I’ve been promoting solar power for rural electrification programs for a decade now. I worked for a solar power company. I’m the biggest fan of solar you will meet on this thread.

            And you’re full of it. The coal fired power plant in South Africa was just the most recent example. That was the one that produced the famous Greenpeace quote ‘We know where you live and we be many while you be few.’

            Where there is no grid of course programs like rural solar are best. But that doesn’t help the energy starved in India’s biggest cities or Brazil’s poorest ones.

            Blanket condemnation of fossil fuels is as ridiculous as those saying coal can power the economy to new heights forever. You’re just two sides of the same coin.

          • Bart_R

            We’ve had this discussion before. You once long ago had a job in obsolete solar tech. You’re not the biggest fan of solar at all, to judge by your past remarks, and certainly not up-to-date on the current state of solar.

            Fossil waste dumping can absolutely be subject of blanket condemnation due the fourfold trespass of soil microbe disruption, plant hormone antagonism, aquatic acidification and AGW. Note the subtle difference between that and fossil fuels: where one can obtain use without dumping, one is exempt from these objections. Sequestration, plastics, paints, pharmaceuticals, metallurgy feedstock, construction materials, industrial chemicals, fertilizer, binders and lubricants are all fine, by these lights. You’ve misrepresented the case I made.

            While indoor pollution is a real thing, it’s also a real thing alleviated in almost all cases with a simple stovepipe, a solution costing pennies.

            Those (like Patrick Moore) who talk about micronutrients are often associated with marketing campaigns for GMOs with a decided profit motive for promising what their programs cannot deliver, so are immediately suspect. The best way to get micronutrients to people is to allow real, local food to get to people without interference or obstacles. That most certainly doesn’t come from marketers.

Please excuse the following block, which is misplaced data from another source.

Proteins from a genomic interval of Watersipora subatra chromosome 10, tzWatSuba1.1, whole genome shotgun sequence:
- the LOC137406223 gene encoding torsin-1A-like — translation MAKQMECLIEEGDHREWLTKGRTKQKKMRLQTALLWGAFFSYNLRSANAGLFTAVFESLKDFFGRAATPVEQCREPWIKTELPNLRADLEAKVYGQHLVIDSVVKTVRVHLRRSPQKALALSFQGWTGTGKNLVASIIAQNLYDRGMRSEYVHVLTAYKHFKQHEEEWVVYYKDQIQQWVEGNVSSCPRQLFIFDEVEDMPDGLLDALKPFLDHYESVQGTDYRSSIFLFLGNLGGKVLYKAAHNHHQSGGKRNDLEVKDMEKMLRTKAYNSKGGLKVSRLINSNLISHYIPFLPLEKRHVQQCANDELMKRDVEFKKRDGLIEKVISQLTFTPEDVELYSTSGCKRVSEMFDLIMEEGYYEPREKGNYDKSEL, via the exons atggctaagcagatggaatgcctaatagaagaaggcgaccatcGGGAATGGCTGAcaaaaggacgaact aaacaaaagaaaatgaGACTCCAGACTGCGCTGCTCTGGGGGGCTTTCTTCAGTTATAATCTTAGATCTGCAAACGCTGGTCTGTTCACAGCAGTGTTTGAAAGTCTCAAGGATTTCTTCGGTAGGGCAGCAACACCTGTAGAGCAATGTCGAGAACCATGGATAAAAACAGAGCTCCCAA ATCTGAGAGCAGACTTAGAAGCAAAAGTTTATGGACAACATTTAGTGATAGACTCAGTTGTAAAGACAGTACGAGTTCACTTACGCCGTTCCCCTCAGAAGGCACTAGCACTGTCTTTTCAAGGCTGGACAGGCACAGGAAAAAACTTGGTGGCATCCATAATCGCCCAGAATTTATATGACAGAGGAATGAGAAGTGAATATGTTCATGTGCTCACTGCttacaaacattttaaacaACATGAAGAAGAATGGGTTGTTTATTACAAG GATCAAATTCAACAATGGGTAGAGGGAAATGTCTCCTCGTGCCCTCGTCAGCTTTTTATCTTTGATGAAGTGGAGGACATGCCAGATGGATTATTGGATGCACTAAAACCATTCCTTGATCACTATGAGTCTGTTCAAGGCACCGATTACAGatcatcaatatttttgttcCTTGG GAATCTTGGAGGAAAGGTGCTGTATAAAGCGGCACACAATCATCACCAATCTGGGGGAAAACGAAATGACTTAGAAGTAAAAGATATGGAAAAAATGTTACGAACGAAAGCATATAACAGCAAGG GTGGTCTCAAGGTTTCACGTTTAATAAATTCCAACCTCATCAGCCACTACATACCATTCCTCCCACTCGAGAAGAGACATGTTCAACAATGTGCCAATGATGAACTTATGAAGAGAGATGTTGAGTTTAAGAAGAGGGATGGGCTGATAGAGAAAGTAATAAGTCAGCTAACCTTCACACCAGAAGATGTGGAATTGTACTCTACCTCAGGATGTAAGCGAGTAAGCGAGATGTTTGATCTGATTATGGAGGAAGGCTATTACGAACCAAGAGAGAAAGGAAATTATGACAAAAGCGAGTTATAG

And when you say diarrhea in the context of the poorest of the poor you are talking about clean water; coal fired plants take up water and do nothing to help in its management or purification. Small and medium scale hybrid hydroelectric is the best solution for clean drinking water.

            Sure, there are cities and megacities that are not rural but that are greatly in need of reliable power. And guess what: they’re almost exclusively located where small and medium hydro, pumped hydro, solar, geothermal, ocean energy, and wind are most plentiful and most appropriate, and where we know from the example of Chinese Death Smogs that coal is utterly wrong.

          • Thomas Fuller

            Funny, Bart, don’t remember conversing with you. And someone who comes out with such drivel usually would make an impression.

            Come back when you know what you’re talking about.

            You’re wrong about the modernity of solar I worked with–it was 2011 and it was state of the art.

            I pretty much am familiar with the state of the art on solar. I write reports on it.

            The ‘fourfold trespass’ you write of is just a feeble way of lumping together stupid arguments.

            And then you bring up GMOs. And wrongly again.

            What do you think powers water treatment facilities throughout the world? Green-eyed maniacs like yourself turning a handle?

            Tell you what, Bartie–when the green energy revolution is all built out, then we can turn off the coal plants.

            It’ll be around 2075. You can keep spouting nonsense for a long time that way.

          • Thomas Fuller

            Or, as the US EPA writes, “Energy use can account for as much as 10 percent of a
            local government’s annual operating budget (U.S. DOE,
            2005a).

            A significant amount of this municipal energy
            use occurs at water and wastewater treatment facilities.
            With pumps, motors, and other equipment operating
            24 hours a day, seven days a week, water and wastewater
            facilities can be among the largest consumers of
            energy in a community—and thus among the largest
            contributors to the community’s total GHG emissions.

            Nationally, the energy used by water and wastewater
            utilities accounts for 35 percent of typical U.S. municipal
            energy budgets (NYSERDA, 2008).

            Electricity use
            accounts for 25–40 percent of the operating budgets for
            wastewater utilities and approximately 80 percent of
            drinking water processing and distribution costs